Anthony Mackie is having water troubles. During Hurricane Katrina, a canal broke in the New Orleans native’s family’s backyard, and now a pipe has burst in the New York home he’s renovating. A neighbor just called to tell him, “Your house is inside my house,” which is why one of the busiest black actors in the business offers profuse apologies for calling an hour late. Just 27 years old, Mackie, who readily admits that acting rescued him from becoming a career delinquent, is already a polished professional when it comes to dealing with the press, but he’s also spontaneous, funny and refreshingly free of the self-seriousness that often comes with being up-and-coming in Hollywood. At the CineVegas Film Festival in 2005, where I served on a jury with Mackie and filmmaker Allison Anders, he easily held his own with two garrulously opinionated women twice his age. Casually handsome in a crisp white T-shirt and khaki shorts, the actor moved with a panther’s stealthy grace, and his almond eyes, set wide apart in a delicately featured face, turned heads wherever he went.

Mackie has been turning heads in Hollywood ever since he got spotted playing rapper Tupac Shakur in the acclaimed New York Theatre Workshop production of Up Against the Wind and landed a part, rapping again (as is the lot of even the most gifted young black actors), as Eminem’s rival in Curtis Hanson’s 8 Mile. Mackie got his formal training when, after seeing Don Cheadle play a basketball star in Rebound, he decided to take acting classes in New Orleans. A “sleepover program” for young actors at Juilliard moved him to enroll at the school full time, because “it was the furthest away from home,” and also because he had fallen in love with Manhattan. Then came 8 Mile and more supporting roles in high-profile movies like Million Dollar Baby and The Manchurian Candidate, and a lead part he’d have done better to turn down, as a sperm donor servicing rich lesbians in Spike Lee’s She Hate Me.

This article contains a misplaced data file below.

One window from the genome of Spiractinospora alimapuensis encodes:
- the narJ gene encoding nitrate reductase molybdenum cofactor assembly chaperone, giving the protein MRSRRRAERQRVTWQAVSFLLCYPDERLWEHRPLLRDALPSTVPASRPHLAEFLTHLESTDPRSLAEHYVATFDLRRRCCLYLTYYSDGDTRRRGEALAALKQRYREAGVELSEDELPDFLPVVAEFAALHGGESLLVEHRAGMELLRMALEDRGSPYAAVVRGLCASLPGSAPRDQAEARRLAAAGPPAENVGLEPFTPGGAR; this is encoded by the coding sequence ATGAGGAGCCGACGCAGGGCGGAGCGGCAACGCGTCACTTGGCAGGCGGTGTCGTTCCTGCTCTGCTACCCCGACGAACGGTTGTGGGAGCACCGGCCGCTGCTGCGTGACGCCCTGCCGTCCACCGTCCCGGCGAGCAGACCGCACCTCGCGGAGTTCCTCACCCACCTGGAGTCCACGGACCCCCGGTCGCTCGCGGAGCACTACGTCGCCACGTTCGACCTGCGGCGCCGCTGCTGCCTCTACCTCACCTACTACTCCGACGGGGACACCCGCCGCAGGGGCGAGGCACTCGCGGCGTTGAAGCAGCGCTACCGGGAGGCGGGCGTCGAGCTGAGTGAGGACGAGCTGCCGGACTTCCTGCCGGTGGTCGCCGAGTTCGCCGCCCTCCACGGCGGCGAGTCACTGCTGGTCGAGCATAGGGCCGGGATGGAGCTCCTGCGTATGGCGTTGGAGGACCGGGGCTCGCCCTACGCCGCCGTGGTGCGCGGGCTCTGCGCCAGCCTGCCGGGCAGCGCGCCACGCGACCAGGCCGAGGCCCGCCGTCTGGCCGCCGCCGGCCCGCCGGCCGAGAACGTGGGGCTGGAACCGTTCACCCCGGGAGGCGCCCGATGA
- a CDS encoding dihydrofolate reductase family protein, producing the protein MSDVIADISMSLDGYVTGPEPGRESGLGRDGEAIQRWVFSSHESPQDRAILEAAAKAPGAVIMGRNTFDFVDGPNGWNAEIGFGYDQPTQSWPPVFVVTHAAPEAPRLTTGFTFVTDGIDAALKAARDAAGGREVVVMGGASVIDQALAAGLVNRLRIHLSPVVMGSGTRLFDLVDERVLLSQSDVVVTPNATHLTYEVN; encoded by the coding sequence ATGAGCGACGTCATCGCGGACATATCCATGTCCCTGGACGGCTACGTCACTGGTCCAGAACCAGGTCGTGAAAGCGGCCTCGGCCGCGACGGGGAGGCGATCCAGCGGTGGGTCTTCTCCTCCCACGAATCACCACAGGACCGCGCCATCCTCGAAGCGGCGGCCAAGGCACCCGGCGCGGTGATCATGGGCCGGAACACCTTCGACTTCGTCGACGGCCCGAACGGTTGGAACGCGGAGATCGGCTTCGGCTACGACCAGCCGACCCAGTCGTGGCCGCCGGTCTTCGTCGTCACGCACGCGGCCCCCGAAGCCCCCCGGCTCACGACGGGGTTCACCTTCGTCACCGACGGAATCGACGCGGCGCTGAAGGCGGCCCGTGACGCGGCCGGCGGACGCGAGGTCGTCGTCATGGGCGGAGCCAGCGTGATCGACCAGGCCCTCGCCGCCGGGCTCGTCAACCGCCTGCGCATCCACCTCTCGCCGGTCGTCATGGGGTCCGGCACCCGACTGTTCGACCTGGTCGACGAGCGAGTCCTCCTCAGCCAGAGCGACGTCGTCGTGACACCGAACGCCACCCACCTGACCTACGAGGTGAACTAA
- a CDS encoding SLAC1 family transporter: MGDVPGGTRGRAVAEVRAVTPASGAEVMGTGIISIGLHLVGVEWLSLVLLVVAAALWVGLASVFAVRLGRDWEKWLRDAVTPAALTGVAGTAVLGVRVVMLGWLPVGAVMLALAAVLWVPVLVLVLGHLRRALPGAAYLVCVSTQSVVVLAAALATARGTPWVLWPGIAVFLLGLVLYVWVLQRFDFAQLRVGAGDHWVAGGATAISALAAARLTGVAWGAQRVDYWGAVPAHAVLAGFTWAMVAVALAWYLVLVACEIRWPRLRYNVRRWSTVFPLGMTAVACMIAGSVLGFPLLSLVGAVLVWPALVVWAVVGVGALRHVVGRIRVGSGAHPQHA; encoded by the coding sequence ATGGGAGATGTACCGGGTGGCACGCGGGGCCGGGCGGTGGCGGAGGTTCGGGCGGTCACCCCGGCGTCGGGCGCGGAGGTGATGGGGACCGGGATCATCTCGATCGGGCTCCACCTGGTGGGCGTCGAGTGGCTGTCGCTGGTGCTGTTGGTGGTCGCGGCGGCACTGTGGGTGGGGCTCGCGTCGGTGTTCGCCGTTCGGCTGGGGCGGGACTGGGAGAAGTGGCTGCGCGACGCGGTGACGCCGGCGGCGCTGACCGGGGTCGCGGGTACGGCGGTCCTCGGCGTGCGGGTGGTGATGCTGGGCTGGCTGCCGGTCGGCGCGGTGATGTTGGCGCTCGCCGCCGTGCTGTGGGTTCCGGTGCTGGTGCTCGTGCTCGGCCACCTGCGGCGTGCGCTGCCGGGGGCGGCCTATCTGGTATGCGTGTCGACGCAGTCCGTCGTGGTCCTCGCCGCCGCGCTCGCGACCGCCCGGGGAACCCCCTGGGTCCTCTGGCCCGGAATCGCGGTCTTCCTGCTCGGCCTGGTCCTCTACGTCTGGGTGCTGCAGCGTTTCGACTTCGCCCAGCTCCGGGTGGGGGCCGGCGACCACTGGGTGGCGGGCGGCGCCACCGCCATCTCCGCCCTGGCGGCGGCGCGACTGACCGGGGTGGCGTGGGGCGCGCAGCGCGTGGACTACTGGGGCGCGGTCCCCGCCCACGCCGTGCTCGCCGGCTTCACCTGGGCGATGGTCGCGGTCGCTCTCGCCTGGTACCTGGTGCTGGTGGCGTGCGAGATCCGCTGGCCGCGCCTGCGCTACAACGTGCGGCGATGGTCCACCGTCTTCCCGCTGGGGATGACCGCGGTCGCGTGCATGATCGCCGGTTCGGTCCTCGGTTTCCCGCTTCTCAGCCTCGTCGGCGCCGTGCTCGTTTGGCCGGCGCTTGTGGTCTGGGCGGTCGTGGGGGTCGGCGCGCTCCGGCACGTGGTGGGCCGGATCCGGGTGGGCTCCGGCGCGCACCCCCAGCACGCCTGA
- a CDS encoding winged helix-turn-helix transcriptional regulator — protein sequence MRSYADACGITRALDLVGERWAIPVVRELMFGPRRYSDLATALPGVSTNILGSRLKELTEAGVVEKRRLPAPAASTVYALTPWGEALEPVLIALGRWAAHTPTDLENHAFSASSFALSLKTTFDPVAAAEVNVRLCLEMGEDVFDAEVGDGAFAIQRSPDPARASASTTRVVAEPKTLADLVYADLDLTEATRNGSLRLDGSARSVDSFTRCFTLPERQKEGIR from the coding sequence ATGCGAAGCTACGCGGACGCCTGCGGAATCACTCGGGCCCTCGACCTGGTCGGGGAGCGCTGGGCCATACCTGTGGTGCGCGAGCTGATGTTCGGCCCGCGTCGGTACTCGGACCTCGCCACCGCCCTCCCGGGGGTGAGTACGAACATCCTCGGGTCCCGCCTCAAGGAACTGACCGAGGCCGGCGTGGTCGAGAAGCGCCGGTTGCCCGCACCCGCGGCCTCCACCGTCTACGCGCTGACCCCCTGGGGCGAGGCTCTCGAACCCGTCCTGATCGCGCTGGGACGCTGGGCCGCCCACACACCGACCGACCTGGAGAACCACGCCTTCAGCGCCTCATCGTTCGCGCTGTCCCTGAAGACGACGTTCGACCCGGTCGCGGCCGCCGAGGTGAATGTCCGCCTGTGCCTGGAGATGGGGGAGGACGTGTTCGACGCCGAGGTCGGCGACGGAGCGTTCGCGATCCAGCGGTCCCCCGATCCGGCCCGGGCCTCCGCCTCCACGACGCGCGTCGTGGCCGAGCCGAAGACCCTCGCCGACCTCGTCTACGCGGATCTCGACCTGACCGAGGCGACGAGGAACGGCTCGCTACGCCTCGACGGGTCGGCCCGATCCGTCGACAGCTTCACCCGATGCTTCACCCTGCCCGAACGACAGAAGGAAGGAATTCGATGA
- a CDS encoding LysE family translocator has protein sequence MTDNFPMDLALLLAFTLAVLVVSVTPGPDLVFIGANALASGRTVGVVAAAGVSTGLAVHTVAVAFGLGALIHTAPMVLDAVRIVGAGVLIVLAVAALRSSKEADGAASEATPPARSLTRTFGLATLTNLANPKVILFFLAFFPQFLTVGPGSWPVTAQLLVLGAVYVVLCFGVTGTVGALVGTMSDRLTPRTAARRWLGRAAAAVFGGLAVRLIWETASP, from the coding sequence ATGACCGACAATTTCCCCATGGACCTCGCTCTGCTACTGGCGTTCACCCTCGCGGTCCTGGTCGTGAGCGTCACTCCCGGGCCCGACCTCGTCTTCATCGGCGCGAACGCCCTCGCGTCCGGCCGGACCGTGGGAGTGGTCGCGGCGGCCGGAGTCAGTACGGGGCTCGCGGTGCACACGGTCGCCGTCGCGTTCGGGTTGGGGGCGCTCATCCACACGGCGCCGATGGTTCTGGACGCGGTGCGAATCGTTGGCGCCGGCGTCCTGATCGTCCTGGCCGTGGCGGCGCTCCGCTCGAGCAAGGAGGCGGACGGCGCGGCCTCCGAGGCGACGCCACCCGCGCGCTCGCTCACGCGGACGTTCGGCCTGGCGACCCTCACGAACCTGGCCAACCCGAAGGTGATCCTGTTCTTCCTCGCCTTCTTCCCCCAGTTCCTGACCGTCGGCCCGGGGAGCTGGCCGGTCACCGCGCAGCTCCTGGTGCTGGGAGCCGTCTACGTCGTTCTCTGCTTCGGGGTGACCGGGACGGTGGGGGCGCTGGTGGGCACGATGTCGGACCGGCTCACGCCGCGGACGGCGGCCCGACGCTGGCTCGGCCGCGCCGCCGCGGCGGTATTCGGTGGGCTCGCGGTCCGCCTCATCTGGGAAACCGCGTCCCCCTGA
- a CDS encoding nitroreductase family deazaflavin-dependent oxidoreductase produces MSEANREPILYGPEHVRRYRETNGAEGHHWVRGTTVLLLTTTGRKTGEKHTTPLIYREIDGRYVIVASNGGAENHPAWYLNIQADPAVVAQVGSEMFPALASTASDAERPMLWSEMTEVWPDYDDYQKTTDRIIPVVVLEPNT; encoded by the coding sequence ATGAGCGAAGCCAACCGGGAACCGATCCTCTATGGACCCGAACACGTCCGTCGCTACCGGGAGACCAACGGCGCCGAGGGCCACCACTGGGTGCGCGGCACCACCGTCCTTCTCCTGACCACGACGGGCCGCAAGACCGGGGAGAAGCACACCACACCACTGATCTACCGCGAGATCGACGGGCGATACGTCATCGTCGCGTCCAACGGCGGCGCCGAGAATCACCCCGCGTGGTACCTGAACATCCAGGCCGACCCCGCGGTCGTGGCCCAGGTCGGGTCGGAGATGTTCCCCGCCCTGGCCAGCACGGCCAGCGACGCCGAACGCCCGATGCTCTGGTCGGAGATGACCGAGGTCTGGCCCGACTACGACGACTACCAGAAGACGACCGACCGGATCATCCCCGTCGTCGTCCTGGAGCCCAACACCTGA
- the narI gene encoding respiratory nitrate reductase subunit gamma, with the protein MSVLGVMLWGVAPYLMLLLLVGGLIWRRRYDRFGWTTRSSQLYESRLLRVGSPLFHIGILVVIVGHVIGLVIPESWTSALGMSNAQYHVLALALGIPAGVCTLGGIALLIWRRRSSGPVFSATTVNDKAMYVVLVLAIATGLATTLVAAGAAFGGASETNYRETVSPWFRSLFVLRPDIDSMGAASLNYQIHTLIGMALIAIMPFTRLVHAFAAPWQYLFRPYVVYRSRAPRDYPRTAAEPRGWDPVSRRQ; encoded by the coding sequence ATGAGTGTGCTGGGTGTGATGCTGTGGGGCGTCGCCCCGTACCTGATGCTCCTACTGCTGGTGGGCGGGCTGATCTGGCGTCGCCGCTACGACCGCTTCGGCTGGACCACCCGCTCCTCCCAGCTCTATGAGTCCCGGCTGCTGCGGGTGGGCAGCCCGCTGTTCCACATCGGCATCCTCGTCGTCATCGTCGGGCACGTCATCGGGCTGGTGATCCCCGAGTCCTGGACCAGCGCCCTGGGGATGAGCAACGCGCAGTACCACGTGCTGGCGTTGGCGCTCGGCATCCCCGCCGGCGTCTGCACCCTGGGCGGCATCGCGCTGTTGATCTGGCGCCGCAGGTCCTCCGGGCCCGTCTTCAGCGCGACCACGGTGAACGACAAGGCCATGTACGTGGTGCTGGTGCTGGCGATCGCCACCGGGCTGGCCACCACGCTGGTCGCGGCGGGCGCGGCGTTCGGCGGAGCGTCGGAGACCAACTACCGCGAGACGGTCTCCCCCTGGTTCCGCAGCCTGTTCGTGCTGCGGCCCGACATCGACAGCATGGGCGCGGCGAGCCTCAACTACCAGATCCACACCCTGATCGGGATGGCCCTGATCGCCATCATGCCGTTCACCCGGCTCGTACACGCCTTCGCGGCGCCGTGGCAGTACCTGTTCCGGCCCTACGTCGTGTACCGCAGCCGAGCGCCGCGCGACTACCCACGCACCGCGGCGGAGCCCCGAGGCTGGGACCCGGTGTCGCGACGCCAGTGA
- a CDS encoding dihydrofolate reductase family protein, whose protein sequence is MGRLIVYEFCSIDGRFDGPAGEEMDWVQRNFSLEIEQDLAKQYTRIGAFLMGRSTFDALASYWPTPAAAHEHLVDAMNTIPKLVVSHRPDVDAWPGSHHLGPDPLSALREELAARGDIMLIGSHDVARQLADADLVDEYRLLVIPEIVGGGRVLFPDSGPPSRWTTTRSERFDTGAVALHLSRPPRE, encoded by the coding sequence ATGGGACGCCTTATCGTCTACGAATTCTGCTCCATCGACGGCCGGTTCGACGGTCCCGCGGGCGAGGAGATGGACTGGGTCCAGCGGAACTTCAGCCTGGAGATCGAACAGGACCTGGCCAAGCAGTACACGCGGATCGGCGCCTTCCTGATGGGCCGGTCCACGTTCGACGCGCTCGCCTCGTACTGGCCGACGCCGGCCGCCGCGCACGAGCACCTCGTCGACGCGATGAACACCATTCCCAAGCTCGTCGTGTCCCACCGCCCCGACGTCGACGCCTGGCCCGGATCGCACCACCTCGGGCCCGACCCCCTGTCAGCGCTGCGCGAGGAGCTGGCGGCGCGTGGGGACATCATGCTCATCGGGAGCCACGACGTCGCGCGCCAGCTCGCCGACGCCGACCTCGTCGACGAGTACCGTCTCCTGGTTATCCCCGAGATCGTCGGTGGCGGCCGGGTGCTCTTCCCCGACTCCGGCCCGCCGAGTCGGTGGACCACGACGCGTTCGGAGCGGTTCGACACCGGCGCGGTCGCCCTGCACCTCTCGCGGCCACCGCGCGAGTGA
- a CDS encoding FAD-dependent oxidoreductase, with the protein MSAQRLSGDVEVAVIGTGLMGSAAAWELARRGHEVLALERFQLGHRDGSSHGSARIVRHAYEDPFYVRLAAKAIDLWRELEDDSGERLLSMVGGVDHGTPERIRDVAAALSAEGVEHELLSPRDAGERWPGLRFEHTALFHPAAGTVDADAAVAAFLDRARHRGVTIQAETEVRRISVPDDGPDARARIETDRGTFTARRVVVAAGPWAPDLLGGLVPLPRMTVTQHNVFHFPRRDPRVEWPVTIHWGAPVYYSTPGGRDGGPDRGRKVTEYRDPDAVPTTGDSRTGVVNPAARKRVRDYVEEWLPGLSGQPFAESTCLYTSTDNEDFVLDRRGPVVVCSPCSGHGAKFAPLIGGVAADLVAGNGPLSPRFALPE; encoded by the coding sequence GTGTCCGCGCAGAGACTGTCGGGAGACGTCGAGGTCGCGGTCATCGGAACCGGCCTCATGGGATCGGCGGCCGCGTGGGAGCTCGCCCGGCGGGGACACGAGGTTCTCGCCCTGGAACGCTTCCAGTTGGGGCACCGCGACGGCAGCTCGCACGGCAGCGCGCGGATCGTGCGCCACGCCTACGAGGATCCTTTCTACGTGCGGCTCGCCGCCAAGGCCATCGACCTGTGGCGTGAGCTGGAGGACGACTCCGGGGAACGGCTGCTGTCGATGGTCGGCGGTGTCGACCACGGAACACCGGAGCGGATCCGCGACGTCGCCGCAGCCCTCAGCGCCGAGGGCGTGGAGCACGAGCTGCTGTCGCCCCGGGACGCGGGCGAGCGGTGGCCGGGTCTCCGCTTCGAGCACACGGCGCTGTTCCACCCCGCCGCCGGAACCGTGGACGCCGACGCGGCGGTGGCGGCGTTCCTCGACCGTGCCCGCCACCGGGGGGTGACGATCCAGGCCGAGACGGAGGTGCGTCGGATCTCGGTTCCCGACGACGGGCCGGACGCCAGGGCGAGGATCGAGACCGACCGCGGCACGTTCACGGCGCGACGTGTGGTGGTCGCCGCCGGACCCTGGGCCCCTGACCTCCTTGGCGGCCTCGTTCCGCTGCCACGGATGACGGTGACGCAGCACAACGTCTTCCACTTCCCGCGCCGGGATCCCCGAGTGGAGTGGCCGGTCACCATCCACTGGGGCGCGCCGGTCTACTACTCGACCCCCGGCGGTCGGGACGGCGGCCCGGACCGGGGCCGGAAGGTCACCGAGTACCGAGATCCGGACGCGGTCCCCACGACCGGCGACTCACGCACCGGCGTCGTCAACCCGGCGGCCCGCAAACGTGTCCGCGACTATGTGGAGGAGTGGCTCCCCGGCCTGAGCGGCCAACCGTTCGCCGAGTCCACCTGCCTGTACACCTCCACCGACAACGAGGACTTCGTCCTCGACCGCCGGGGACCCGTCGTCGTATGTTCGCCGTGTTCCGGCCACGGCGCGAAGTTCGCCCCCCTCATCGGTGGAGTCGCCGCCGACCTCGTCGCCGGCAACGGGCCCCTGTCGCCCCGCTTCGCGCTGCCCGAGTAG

Mackie has been a busy man in 2006, with Joe Roth’s ill-fated race drama Freedomland, the streetball drama Crossover (opening this weekend), and most notably Ryan Fleck’s marvelous Half Nelson, in which he invests yet another drug-dealer role with an inwardness and idiosyncrasy that ought to alert some creative casting director to the range of his talent. In one quietly sensational scene, Mackie’s dealer, who takes an ambiguous interest in a black teenager (Shareeka Epps) whose brother he has landed in prison, extends an equally ambiguous invitation to Ryan Gosling’s crackhead teacher to enter his home. In both cases, he could be coming on as a friend, a destroyer, or both. What Mackie says admiringly of Gosling — “He has an ability to get out of his own way” — is equally true of his own technique. “The one thing I try not to do is act when I’m acting,” he says. “Instead of waiting to say your lines, you listen and wait. When Ryan and I confront each other, I ask him what we’re supposed to do, and he says, ‘I don’t know.’ It signals confusion. Just because I sell drugs doesn’t mean I’m not your friend. I’m supplying you with what you need.”

The coming year will see Mackie get busier still, in the McG-directed football drama We Are Marshall, and as Nat Turner in a movie about the 1831 Virginia slave rebellion. With a practicality that recalls his mentor Samuel L. Jackson, whom he met while playing yet another drug dealer in The Man (“He sat me down and stopped me from being a hotheaded young actor when I was saying, ‘Why can’t I play Superman?’?”), Mackie is philosophical about the fact that most of the roles that come his way involve playing athletes, pushers or black heroes. Prod him a little, though, and he’ll vent about the narrow range of roles available to black actors of his generation. He’d like to see a black Raging Bull, Scent of a Woman or American Beauty. He was approached for a part in Crash but couldn’t get out of a play he’d committed to. “I would love to play a romantic lead,” he admits, and adds endearingly that when he had a girlfriend, she thought he was romantic. The role of his dreams, though, would be the lead in the Sam Cooke story, because “he was the original black music mogul. And he was a colorful character.”

Mackie knows that living in Los Angeles might be better for his career, but for now he enjoys the anonymity of New York, hanging with his friends and being low key. “I’ll be a celebrity later.”

LA Weekly